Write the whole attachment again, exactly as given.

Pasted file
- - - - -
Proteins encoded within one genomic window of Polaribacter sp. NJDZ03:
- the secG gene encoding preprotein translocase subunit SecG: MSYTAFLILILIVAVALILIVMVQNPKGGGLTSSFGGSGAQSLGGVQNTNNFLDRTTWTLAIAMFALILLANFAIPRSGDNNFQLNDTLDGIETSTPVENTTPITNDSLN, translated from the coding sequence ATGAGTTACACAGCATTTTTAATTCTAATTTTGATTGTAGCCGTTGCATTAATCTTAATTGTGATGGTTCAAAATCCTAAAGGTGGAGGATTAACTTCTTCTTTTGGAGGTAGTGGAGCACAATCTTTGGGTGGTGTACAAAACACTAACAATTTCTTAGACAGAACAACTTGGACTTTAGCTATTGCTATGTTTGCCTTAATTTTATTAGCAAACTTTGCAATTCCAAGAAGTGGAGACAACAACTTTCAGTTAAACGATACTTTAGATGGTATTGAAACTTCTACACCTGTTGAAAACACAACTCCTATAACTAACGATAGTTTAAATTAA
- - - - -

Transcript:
Proteins encoded within one genomic window of Polaribacter sp. NJDZ03:
- the secG gene encoding preprotein translocase subunit SecG: MSYTAFLILILIVAVALILIVMVQNPKGGGLTSSFGGSGAQSLGGVQNTNNFLDRTTWTLAIAMFALILLANFAIPRSGDNNFQLNDTLDGIETSTPVENTTPITNDSLN, translated from the coding sequence ATGAGTTACACAGCATTTTTAATTCTAATTTTGATTGTAGCCGTTGCATTAATCTTAATTGTGATGGTTCAAAATCCTAAAGGTGGAGGATTAACTTCTTCTTTTGGAGGTAGTGGAGCACAATCTTTGGGTGGTGTACAAAACACTAACAATTTCTTAGACAGAACAACTTGGACTTTAGCTATTGCTATGTTTGCCTTAATTTTATTAGCAAACTTTGCAATTCCAAGAAGTGGAGACAACAACTTTCAGTTAAACGATACTTTAGATGGTATTGAAACTTCTACACCTGTTGAAAACACAACTCCTATAACTAACGATAGTTTAAATTAA